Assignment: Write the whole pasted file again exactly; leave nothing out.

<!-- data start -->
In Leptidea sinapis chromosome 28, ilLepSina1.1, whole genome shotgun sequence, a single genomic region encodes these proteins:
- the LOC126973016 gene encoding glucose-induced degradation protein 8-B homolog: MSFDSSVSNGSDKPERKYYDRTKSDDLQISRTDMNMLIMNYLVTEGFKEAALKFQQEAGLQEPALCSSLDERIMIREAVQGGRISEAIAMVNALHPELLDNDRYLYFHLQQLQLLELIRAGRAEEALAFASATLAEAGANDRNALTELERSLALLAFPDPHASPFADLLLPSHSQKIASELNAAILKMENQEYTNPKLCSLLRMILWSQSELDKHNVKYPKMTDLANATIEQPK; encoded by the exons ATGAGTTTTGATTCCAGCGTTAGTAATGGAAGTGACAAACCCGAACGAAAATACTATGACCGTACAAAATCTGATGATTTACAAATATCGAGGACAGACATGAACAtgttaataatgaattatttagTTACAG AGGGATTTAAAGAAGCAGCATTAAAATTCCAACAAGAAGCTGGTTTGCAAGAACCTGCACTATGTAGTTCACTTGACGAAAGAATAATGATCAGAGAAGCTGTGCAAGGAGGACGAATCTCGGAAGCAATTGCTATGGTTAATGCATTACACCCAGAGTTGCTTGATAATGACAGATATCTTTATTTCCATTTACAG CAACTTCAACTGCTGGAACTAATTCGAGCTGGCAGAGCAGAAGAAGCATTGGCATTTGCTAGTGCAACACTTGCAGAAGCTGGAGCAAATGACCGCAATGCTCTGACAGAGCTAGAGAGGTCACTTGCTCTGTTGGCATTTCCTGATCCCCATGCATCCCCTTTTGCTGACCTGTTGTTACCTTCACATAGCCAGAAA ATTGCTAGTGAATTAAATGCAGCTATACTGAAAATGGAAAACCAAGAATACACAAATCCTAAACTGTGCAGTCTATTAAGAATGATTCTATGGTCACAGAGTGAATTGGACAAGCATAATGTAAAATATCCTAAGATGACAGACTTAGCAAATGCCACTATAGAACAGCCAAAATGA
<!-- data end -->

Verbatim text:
In Leptidea sinapis chromosome 28, ilLepSina1.1, whole genome shotgun sequence, a single genomic region encodes these proteins:
- the LOC126973016 gene encoding glucose-induced degradation protein 8-B homolog: MSFDSSVSNGSDKPERKYYDRTKSDDLQISRTDMNMLIMNYLVTEGFKEAALKFQQEAGLQEPALCSSLDERIMIREAVQGGRISEAIAMVNALHPELLDNDRYLYFHLQQLQLLELIRAGRAEEALAFASATLAEAGANDRNALTELERSLALLAFPDPHASPFADLLLPSHSQKIASELNAAILKMENQEYTNPKLCSLLRMILWSQSELDKHNVKYPKMTDLANATIEQPK; encoded by the exons ATGAGTTTTGATTCCAGCGTTAGTAATGGAAGTGACAAACCCGAACGAAAATACTATGACCGTACAAAATCTGATGATTTACAAATATCGAGGACAGACATGAACAtgttaataatgaattatttagTTACAG AGGGATTTAAAGAAGCAGCATTAAAATTCCAACAAGAAGCTGGTTTGCAAGAACCTGCACTATGTAGTTCACTTGACGAAAGAATAATGATCAGAGAAGCTGTGCAAGGAGGACGAATCTCGGAAGCAATTGCTATGGTTAATGCATTACACCCAGAGTTGCTTGATAATGACAGATATCTTTATTTCCATTTACAG CAACTTCAACTGCTGGAACTAATTCGAGCTGGCAGAGCAGAAGAAGCATTGGCATTTGCTAGTGCAACACTTGCAGAAGCTGGAGCAAATGACCGCAATGCTCTGACAGAGCTAGAGAGGTCACTTGCTCTGTTGGCATTTCCTGATCCCCATGCATCCCCTTTTGCTGACCTGTTGTTACCTTCACATAGCCAGAAA ATTGCTAGTGAATTAAATGCAGCTATACTGAAAATGGAAAACCAAGAATACACAAATCCTAAACTGTGCAGTCTATTAAGAATGATTCTATGGTCACAGAGTGAATTGGACAAGCATAATGTAAAATATCCTAAGATGACAGACTTAGCAAATGCCACTATAGAACAGCCAAAATGA